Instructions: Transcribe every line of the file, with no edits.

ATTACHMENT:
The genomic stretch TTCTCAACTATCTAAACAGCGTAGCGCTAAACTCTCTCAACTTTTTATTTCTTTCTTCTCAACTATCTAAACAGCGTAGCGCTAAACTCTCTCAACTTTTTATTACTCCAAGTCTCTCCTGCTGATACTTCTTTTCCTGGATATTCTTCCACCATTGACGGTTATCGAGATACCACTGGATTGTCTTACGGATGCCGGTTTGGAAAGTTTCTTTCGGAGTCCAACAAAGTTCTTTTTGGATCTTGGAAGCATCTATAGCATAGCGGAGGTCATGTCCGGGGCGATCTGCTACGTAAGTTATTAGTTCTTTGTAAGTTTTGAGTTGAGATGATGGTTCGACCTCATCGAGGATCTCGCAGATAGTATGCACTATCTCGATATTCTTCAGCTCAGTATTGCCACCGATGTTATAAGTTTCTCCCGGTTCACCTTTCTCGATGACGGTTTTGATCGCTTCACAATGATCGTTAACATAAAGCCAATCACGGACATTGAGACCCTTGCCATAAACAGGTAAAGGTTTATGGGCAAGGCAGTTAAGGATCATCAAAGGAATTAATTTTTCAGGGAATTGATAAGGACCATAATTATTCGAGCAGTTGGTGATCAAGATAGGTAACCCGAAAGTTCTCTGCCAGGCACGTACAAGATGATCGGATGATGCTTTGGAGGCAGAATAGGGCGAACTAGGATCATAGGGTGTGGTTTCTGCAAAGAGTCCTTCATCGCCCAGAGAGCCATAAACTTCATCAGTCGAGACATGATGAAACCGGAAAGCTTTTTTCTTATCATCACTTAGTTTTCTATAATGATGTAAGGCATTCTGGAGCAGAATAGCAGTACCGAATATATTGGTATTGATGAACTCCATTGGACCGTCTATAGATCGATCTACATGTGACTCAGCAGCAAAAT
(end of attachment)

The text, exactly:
The genomic stretch TTCTCAACTATCTAAACAGCGTAGCGCTAAACTCTCTCAACTTTTTATTTCTTTCTTCTCAACTATCTAAACAGCGTAGCGCTAAACTCTCTCAACTTTTTATTACTCCAAGTCTCTCCTGCTGATACTTCTTTTCCTGGATATTCTTCCACCATTGACGGTTATCGAGATACCACTGGATTGTCTTACGGATGCCGGTTTGGAAAGTTTCTTTCGGAGTCCAACAAAGTTCTTTTTGGATCTTGGAAGCATCTATAGCATAGCGGAGGTCATGTCCGGGGCGATCTGCTACGTAAGTTATTAGTTCTTTGTAAGTTTTGAGTTGAGATGATGGTTCGACCTCATCGAGGATCTCGCAGATAGTATGCACTATCTCGATATTCTTCAGCTCAGTATTGCCACCGATGTTATAAGTTTCTCCCGGTTCACCTTTCTCGATGACGGTTTTGATCGCTTCACAATGATCGTTAACATAAAGCCAATCACGGACATTGAGACCCTTGCCATAAACAGGTAAAGGTTTATGGGCAAGGCAGTTAAGGATCATCAAAGGAATTAATTTTTCAGGGAATTGATAAGGACCATAATTATTCGAGCAGTTGGTGATCAAGATAGGTAACCCGAAAGTTCTCTGCCAGGCACGTACAAGATGATCGGATGATGCTTTGGAGGCAGAATAGGGCGAACTAGGATCATAGGGTGTGGTTTCTGCAAAGAGTCCTTCATCGCCCAGAGAGCCATAAACTTCATCAGTCGAGACATGATGAAACCGGAAAGCTTTTTTCTTATCATCACTTAGTTTTCTATAATGATGTAAGGCATTCTGGAGCAGAATAGCAGTACCGAATATATTGGTATTGATGAACTCCATTGGACCGTCTATAGATCGATCTACATGTGACTCAGCAGCAAAAT